Apr 08, 2014 (LBO) – Sri Lanka is expecting 7.8 percent growth in 2014, officials said despite a drought that is hurting agriculture and requiring more credit for power subsidies, which has de-stablised the economy in the past. “The drought is worrying us to some extent,” Central Bank Governor Nivard Cabraal said.
“In the agricultural side we have to make sure that there is no unnecessary spike in prices.”
“At the same time we can have an impact where generation of electricity generation is concerned.”
Sri Lanka’s rice production is expected to be hit by the ongoing drought with farmers asked to refrain from growing the water intensive crop.
While a price rise in food in non trade items such as fresh vegetables, due to drought will be a temporary phenomenon, which will be cleared when the agriculture recovers.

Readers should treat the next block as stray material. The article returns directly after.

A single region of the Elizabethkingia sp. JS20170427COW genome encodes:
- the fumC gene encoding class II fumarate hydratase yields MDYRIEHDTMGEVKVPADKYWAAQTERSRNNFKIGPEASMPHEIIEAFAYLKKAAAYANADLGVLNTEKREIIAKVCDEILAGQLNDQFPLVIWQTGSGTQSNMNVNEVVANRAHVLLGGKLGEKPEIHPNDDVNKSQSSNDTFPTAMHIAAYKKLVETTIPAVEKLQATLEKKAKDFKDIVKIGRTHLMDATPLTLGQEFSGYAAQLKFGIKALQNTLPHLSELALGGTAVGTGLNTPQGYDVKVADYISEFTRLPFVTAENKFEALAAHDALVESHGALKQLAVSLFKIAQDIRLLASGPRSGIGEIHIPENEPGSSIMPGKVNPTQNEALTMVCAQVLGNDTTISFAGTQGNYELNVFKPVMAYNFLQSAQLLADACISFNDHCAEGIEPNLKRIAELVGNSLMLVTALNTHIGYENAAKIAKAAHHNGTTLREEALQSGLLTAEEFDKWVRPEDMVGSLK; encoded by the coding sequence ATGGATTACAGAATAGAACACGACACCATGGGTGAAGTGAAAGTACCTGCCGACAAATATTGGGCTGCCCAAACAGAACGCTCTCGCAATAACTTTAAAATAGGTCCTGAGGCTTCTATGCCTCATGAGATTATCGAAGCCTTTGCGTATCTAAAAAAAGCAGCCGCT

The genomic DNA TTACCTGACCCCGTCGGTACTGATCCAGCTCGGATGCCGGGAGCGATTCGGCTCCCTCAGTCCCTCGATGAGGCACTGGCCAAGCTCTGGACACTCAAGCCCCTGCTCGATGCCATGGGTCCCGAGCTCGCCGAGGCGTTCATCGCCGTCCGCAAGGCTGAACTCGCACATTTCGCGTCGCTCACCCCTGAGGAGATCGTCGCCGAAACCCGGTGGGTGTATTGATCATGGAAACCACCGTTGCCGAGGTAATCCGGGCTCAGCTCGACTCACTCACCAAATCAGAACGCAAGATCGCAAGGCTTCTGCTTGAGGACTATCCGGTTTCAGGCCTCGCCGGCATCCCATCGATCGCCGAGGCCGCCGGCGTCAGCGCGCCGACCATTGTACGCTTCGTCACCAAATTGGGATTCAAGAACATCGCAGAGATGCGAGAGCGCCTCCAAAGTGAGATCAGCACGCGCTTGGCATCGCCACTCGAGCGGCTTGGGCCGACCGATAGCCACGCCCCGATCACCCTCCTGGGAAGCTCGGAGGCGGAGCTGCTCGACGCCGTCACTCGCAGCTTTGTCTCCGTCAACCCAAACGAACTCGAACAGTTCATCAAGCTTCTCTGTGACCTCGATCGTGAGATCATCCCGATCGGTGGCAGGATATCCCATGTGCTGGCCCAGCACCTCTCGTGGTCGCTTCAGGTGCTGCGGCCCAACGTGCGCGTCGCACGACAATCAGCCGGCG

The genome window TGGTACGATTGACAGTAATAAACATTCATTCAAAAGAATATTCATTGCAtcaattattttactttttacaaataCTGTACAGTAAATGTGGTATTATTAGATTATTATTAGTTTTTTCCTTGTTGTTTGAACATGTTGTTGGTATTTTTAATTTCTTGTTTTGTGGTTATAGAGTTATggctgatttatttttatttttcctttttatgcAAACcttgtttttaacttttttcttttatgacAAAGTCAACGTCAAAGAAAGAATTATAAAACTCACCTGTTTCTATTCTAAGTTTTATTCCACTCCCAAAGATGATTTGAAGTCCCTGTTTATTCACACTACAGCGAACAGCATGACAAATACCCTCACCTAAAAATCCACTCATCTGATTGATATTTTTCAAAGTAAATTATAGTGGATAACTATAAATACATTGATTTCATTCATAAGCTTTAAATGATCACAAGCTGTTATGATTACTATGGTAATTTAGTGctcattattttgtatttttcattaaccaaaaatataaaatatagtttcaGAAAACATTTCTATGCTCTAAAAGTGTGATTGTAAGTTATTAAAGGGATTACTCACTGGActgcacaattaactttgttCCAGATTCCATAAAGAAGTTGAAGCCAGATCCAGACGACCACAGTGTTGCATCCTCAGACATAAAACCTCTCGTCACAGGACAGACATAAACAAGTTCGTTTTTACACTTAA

But as long free trade is allowed, the prices of tradable goods such as cereals should not go up, analysts say.
In Sri Lanka however rice is given import protection to fatten farming lobby profits and prices which are anyway higher than world can go up even higher due to a drought.
Tea output has also started to fall, though prices are still strong, in sharp contrast to many other c